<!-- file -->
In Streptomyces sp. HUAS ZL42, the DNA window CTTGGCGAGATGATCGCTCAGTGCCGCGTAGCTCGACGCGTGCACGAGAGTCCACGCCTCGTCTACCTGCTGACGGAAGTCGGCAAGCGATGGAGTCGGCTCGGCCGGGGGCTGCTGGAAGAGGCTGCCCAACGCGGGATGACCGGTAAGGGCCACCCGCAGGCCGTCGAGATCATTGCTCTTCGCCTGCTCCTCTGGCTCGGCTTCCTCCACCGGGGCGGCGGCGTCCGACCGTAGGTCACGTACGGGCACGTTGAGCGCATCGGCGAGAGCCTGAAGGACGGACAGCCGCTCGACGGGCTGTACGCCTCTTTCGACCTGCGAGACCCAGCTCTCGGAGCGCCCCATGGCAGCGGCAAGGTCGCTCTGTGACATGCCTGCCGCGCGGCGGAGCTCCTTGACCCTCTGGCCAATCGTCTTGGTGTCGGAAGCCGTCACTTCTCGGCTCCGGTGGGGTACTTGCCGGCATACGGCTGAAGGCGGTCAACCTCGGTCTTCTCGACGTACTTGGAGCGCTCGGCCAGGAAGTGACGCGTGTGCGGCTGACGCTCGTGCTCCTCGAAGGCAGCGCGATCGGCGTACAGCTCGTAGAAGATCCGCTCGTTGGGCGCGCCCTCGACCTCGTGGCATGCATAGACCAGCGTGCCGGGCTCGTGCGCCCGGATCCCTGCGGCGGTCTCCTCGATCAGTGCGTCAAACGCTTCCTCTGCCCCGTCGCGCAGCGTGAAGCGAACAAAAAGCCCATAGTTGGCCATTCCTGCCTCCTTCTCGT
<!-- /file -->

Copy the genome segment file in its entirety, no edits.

In Streptomyces sp. HUAS ZL42, the DNA window CTTGGCGAGATGATCGCTCAGTGCCGCGTAGCTCGACGCGTGCACGAGAGTCCACGCCTCGTCTACCTGCTGACGGAAGTCGGCAAGCGATGGAGTCGGCTCGGCCGGGGGCTGCTGGAAGAGGCTGCCCAACGCGGGATGACCGGTAAGGGCCACCCGCAGGCCGTCGAGATCATTGCTCTTCGCCTGCTCCTCTGGCTCGGCTTCCTCCACCGGGGCGGCGGCGTCCGACCGTAGGTCACGTACGGGCACGTTGAGCGCATCGGCGAGAGCCTGAAGGACGGACAGCCGCTCGACGGGCTGTACGCCTCTTTCGACCTGCGAGACCCAGCTCTCGGAGCGCCCCATGGCAGCGGCAAGGTCGCTCTGTGACATGCCTGCCGCGCGGCGGAGCTCCTTGACCCTCTGGCCAATCGTCTTGGTGTCGGAAGCCGTCACTTCTCGGCTCCGGTGGGGTACTTGCCGGCATACGGCTGAAGGCGGTCAACCTCGGTCTTCTCGACGTACTTGGAGCGCTCGGCCAGGAAGTGACGCGTGTGCGGCTGACGCTCGTGCTCCTCGAAGGCAGCGCGATCGGCGTACAGCTCGTAGAAGATCCGCTCGTTGGGCGCGCCCTCGACCTCGTGGCATGCATAGACCAGCGTGCCGGGCTCGTGCGCCCGGATCCCTGCGGCGGTCTCCTCGATCAGTGCGTCAAACGCTTCCTCTGCCCCGTCGCGCAGCGTGAAGCGAACAAAAAGCCCATAGTTGGCCATTCCTGCCTCCTTCTCGT